Ways to Get (and Stay) Motivated to Exercise
Exercise doesn’t always go as planned. There will be days
(and maybe even weeks) when you simply don’t want to do anything.
This is true even for elite athletes and fitness professionals. But
you can dramatically increase the chances of sticking with a routine
and achieving your goals with the right fundamentals in place and a
solid plan that works even when you really don’t want to work out.
For some people, the exercise habit is so ingrained into daily life that
exercise becomes automatic, despite fluctuating motivation levels. Take for
instance Jim Ryun, the first high schooler to run a mile in less than four
minutes. “Motivation is what gets you started,” he says. “Habit is what
keeps you going.”
But what should you do before the habit is ingrained? And what can
you do on those days when you just don’t feel like exercising? That is
when having a motivation system can be the difference between success
Let’s dive into some specific strategies you can use to motivate
yourself to exercise when you really don’t want to.
The One Thing That Will Make or Break Your Success
One critical factor is essential to your success: you have
to know what you want and why you want it. It sounds simple,
but many people don’t have clearly articulated goals, nor
have they identified the personal reasons behind those goals.
Those aren’t just the surface reasons, but the deeply rooted
reasons you want something. If you don’t want it badly enough
you won’t be willing to put in the work, especially when it’s
inconvenient, hard, or boring.
Knowing what you want and why you want it is the foundation
of successful exercise motivation. If you skip this step or don’t
take it seriously, you can forget about implementing the rest of
the motivation strategies below. They may work temporarily, but
your long-term success is less certain. And yet most of the
motivation tips and articles you’ll find online leave out
this critical step.
Sure, you may want to run a marathon or lose 20 pounds – and
those are great goals – but why do you want to achieve them?
If it’s just so that you can “get healthier” or “have more energy,”
those aren’t very compelling reasons. And in a moment of weakness,
those vague goals probably won’t be powerful enough to motivate
your exercise habit.
On the other hand, if you want to be the best spouse, parent,
or friend you can be; if you want to be able to play with your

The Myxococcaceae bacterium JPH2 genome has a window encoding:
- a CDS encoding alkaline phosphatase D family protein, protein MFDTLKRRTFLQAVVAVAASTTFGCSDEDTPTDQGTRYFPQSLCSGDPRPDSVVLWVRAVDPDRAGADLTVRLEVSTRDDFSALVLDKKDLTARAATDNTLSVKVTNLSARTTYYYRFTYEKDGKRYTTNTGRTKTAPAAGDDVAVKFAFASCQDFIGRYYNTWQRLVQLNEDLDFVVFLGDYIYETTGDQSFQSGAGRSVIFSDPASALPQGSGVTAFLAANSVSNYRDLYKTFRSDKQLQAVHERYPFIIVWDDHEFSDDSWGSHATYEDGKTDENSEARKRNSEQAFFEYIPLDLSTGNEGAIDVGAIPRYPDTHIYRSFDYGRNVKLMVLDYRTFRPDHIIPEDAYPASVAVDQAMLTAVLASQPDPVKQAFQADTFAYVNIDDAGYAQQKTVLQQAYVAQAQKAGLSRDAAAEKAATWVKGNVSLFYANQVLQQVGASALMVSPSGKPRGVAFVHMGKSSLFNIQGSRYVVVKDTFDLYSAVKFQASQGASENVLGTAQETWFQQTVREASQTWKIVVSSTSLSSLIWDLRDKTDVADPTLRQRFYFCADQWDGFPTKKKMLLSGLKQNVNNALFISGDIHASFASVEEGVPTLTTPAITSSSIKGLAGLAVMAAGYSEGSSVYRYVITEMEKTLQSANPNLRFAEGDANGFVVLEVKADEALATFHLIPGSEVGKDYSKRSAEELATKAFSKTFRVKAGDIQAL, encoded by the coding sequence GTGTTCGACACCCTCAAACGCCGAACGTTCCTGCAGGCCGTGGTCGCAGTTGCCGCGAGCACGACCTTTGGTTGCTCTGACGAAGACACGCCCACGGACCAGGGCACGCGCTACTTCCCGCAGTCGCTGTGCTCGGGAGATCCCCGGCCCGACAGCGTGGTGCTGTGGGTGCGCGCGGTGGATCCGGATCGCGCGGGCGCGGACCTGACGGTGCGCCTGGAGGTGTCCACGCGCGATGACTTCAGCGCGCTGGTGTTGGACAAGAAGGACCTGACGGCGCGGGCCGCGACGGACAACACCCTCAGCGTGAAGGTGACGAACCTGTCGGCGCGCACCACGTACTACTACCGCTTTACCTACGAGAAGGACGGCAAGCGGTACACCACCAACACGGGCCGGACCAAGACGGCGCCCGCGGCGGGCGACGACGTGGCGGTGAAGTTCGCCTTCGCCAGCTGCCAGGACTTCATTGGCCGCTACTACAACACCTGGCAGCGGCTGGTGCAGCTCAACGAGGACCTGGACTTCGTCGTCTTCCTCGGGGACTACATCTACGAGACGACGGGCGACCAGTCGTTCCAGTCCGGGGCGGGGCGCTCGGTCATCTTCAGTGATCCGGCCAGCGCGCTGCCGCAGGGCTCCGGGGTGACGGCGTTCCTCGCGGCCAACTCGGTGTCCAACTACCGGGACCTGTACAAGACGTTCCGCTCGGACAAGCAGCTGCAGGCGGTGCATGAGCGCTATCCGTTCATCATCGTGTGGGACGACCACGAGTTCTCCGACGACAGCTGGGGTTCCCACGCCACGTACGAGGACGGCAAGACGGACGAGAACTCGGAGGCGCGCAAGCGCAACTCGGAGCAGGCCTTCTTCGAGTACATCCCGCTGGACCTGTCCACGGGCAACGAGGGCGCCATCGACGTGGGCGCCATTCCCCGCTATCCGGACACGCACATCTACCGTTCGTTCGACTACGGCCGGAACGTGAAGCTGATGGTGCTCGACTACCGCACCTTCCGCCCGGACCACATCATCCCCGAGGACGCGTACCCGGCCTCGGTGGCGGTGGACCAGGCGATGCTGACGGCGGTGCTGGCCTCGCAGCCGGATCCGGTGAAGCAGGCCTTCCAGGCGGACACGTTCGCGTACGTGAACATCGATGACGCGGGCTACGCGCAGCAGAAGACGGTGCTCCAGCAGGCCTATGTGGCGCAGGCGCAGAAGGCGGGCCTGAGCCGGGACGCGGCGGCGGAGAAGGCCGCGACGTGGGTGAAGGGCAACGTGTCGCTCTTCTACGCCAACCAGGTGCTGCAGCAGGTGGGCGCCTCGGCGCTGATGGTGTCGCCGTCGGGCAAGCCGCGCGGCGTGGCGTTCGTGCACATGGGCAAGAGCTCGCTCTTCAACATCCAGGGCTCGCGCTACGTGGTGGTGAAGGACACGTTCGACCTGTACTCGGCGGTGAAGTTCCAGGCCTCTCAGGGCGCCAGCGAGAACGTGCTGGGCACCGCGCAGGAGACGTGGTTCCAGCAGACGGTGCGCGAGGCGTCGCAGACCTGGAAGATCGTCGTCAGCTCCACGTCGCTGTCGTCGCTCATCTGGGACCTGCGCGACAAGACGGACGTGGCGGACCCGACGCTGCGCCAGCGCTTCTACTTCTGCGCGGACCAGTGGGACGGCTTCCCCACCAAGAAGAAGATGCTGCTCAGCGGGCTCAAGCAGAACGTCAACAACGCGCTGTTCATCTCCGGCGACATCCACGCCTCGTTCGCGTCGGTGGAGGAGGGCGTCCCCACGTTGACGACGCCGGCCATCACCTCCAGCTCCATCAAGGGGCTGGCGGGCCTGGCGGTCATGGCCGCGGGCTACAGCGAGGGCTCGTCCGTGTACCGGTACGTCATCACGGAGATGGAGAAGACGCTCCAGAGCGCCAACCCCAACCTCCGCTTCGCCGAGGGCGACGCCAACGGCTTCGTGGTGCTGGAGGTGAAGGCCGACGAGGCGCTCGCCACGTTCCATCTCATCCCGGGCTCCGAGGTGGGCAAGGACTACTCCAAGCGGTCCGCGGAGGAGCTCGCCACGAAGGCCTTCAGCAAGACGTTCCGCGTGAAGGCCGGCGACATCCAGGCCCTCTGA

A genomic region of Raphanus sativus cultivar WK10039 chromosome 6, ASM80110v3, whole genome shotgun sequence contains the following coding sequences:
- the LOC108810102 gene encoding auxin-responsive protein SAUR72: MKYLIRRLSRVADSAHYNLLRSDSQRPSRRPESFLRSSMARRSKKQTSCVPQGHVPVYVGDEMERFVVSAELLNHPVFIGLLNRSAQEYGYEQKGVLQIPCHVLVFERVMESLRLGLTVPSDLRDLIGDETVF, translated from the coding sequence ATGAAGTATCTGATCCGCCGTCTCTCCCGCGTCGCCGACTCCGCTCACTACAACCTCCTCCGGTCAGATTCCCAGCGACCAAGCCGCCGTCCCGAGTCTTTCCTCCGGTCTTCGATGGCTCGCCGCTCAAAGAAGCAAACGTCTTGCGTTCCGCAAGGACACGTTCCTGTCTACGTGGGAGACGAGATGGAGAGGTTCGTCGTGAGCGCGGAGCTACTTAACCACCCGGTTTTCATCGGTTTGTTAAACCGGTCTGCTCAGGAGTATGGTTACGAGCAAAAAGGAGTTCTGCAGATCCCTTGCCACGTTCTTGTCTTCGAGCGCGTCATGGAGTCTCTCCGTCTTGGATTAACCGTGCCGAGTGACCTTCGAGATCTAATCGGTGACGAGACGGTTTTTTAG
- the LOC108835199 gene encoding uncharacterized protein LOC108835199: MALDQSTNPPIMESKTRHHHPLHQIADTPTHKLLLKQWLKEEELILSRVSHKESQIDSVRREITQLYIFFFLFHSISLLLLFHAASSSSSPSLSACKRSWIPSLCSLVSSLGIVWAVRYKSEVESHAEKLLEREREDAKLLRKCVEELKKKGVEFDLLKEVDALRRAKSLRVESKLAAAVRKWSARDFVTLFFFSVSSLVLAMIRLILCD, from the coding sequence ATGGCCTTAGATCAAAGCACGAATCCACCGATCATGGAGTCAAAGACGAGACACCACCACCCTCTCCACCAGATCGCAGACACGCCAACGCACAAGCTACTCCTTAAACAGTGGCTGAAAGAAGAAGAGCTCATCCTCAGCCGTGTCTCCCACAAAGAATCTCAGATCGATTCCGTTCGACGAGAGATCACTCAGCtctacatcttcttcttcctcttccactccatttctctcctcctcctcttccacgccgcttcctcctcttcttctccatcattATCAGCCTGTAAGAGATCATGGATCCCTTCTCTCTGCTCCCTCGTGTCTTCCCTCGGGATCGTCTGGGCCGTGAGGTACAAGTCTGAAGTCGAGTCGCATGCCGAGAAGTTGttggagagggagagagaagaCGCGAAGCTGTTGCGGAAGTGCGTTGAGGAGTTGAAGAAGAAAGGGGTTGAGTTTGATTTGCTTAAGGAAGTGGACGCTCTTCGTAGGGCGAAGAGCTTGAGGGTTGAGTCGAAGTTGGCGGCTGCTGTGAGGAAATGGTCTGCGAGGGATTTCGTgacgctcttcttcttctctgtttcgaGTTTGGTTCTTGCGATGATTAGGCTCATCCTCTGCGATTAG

grandchildren someday; if you want to see what you’re truly capable
of achieving in this short life you’ve been given; or if you
want to serve others to your utmost ability, then you may have
discovered a powerful reason “why” that will carry you through
some of your toughest days and help create your inner strength.
Figure this out and write it down. Ask yourself:
- What exactly am I trying to accomplish?
- What is my number one, most important goal?
- Why is this important to me?
- What will my life be like once I achieve this goal and how will I feel?
- How will I feel if I don’t achieve this goal?
If you don’t already know the answer to these questions,
take time to set your intentions before you implement any
of the following strategies.
18 of the Most Effective Ways to Motivate Yourself to Exercise
There is not just one motivational trick that works for everyone.
Keep in mind that some of the following strategies will work better
for you than others. The more personalized strategies you integrate
into your plan, the more likely you’ll succeed.
Read through the list and pick out the pieces of advice that:
- a) You’re absolutely sure you can implement
- b) You think will make the biggest difference for you personally
Ready? Let’s do this.
1. Take baby steps toward your goals to
simplify the process and increase your confidence. Baby steps are the
building blocks of habits. And then once you have habits in place,
motivation strategies will no longer be as crucial to your success.
Know what your end-goal is, then focus on the small steps you need
to take to get there.
If you make the necessary tasks simple enough, then chances are
they’ll be easier to accomplish. When you do succeed with each baby
step, you’ll feel more motivated to keep going. Whatever you decide
on, make it realistic so you can put in the work each day.
2. Focus on taking action. This goes in hand with taking baby steps.
Don’t get stuck in research or planning mode. Instead, move forward with what
you already know and make decisions quickly. Action begets more action.
So it’s okay to allow a little bit of chaos in the beginning. You’ll
figure things out as you go, and get help as needed.http://www.artofmanliness.com/2014/05/19/10-overlooked-truths-about-taking-action/
3. Celebrate small wins (and do it often in the beginning). If your goal
is to get out the door for a 15-minute run two times a week, reward yourself when
you succeed. It doesn’t have to be anything huge. Something as simple as making
your favorite smoothie can help reinforce your positive habits. Take a moment to
reflect and be proud of what you’ve accomplished. Keep in mind that over time,
small wins add up to big victories. Baby steps!
4. Use a training journal to track your progress. Actually seeing your
accomplishments written down in a journal is very motivating. You can look back
and say, “I did something today that I couldn’t do last week.” If you keep this
up for several weeks, months, and eventually years, you’ll start to believe
that anything is possible.
5. Keep your mind focused on the prize. In her TED Talk on why some people
find exercise harder than others, social psychologist Emily Balcetis says her
number one trick to help people exercise is to, “Keep your eyes on the prize.”
Focus on what you’re trying to achieve. If you want to look better, feel better,
perform better, live longer, or get to watch your grandkids grow up, focus on
that every time you think about quitting or skipping a workout.
Recalling that goal, or prize, actually changes our perception of exercise,
making it seem easier. So don’t think about all the work that needs to be done,